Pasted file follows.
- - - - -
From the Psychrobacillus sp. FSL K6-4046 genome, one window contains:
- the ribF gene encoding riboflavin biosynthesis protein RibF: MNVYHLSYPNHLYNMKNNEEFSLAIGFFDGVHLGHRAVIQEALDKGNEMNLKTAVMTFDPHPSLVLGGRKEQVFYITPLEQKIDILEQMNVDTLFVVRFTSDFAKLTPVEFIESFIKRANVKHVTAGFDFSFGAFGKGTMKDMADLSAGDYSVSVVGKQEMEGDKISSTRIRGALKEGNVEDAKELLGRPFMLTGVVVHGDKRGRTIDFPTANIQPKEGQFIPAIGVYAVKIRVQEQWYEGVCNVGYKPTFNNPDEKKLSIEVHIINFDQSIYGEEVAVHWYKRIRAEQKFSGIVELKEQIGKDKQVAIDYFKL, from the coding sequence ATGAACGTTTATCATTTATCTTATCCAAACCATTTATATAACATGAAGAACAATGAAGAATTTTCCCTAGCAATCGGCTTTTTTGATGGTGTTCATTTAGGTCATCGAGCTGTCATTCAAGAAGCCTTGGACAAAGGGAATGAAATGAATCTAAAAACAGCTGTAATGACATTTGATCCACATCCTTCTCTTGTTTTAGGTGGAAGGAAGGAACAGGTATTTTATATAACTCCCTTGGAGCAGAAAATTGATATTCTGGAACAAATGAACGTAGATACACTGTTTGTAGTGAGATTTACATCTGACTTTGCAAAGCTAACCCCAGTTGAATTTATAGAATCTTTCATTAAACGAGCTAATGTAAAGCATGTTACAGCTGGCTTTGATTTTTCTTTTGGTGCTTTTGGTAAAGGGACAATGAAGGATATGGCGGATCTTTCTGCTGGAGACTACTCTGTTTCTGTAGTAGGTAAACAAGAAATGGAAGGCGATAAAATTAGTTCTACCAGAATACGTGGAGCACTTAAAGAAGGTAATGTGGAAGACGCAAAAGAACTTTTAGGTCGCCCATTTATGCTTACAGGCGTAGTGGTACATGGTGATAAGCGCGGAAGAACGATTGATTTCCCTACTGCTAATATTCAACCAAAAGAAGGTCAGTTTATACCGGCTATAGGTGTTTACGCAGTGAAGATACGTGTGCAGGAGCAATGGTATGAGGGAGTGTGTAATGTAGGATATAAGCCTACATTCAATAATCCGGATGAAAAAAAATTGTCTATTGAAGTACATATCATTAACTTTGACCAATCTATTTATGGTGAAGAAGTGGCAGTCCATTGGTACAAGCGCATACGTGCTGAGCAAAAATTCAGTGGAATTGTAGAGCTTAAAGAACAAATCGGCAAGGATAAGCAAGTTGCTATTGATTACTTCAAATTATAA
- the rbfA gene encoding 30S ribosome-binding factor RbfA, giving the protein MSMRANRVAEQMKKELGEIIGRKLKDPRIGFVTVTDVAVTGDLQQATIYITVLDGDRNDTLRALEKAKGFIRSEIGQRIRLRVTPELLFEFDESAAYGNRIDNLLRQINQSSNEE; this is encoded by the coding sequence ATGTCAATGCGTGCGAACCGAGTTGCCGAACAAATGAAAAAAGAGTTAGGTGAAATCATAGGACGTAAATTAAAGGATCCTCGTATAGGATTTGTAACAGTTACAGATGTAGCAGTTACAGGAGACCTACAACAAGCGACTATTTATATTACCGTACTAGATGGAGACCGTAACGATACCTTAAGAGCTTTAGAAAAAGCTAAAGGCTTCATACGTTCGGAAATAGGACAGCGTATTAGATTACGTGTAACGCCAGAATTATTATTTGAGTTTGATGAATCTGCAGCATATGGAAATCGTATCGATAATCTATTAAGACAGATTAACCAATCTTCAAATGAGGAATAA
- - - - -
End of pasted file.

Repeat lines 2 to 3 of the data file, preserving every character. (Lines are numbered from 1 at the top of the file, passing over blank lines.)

- the ribF gene encoding riboflavin biosynthesis protein RibF: MNVYHLSYPNHLYNMKNNEEFSLAIGFFDGVHLGHRAVIQEALDKGNEMNLKTAVMTFDPHPSLVLGGRKEQVFYITPLEQKIDILEQMNVDTLFVVRFTSDFAKLTPVEFIESFIKRANVKHVTAGFDFSFGAFGKGTMKDMADLSAGDYSVSVVGKQEMEGDKISSTRIRGALKEGNVEDAKELLGRPFMLTGVVVHGDKRGRTIDFPTANIQPKEGQFIPAIGVYAVKIRVQEQWYEGVCNVGYKPTFNNPDEKKLSIEVHIINFDQSIYGEEVAVHWYKRIRAEQKFSGIVELKEQIGKDKQVAIDYFKL, from the coding sequence ATGAACGTTTATCATTTATCTTATCCAAACCATTTATATAACATGAAGAACAATGAAGAATTTTCCCTAGCAATCGGCTTTTTTGATGGTGTTCATTTAGGTCATCGAGCTGTCATTCAAGAAGCCTTGGACAAAGGGAATGAAATGAATCTAAAAACAGCTGTAATGACATTTGATCCACATCCTTCTCTTGTTTTAGGTGGAAGGAAGGAACAGGTATTTTATATAACTCCCTTGGAGCAGAAAATTGATATTCTGGAACAAATGAACGTAGATACACTGTTTGTAGTGAGATTTACATCTGACTTTGCAAAGCTAACCCCAGTTGAATTTATAGAATCTTTCATTAAACGAGCTAATGTAAAGCATGTTACAGCTGGCTTTGATTTTTCTTTTGGTGCTTTTGGTAAAGGGACAATGAAGGATATGGCGGATCTTTCTGCTGGAGACTACTCTGTTTCTGTAGTAGGTAAACAAGAAATGGAAGGCGATAAAATTAGTTCTACCAGAATACGTGGAGCACTTAAAGAAGGTAATGTGGAAGACGCAAAAGAACTTTTAGGTCGCCCATTTATGCTTACAGGCGTAGTGGTACATGGTGATAAGCGCGGAAGAACGATTGATTTCCCTACTGCTAATATTCAACCAAAAGAAGGTCAGTTTATACCGGCTATAGGTGTTTACGCAGTGAAGATACGTGTGCAGGAGCAATGGTATGAGGGAGTGTGTAATGTAGGATATAAGCCTACATTCAATAATCCGGATGAAAAAAAATTGTCTATTGAAGTACATATCATTAACTTTGACCAATCTATTTATGGTGAAGAAGTGGCAGTCCATTGGTACAAGCGCATACGTGCTGAGCAAAAATTCAGTGGAATTGTAGAGCTTAAAGAACAAATCGGCAAGGATAAGCAAGTTGCTATTGATTACTTCAAATTATAA
- the rbfA gene encoding 30S ribosome-binding factor RbfA, giving the protein MSMRANRVAEQMKKELGEIIGRKLKDPRIGFVTVTDVAVTGDLQQATIYITVLDGDRNDTLRALEKAKGFIRSEIGQRIRLRVTPELLFEFDESAAYGNRIDNLLRQINQSSNEE; this is encoded by the coding sequence ATGTCAATGCGTGCGAACCGAGTTGCCGAACAAATGAAAAAAGAGTTAGGTGAAATCATAGGACGTAAATTAAAGGATCCTCGTATAGGATTTGTAACAGTTACAGATGTAGCAGTTACAGGAGACCTACAACAAGCGACTATTTATATTACCGTACTAGATGGAGACCGTAACGATACCTTAAGAGCTTTAGAAAAAGCTAAAGGCTTCATACGTTCGGAAATAGGACAGCGTATTAGATTACGTGTAACGCCAGAATTATTATTTGAGTTTGATGAATCTGCAGCATATGGAAATCGTATCGATAATCTATTAAGACAGATTAACCAATCTTCAAATGAGGAATAA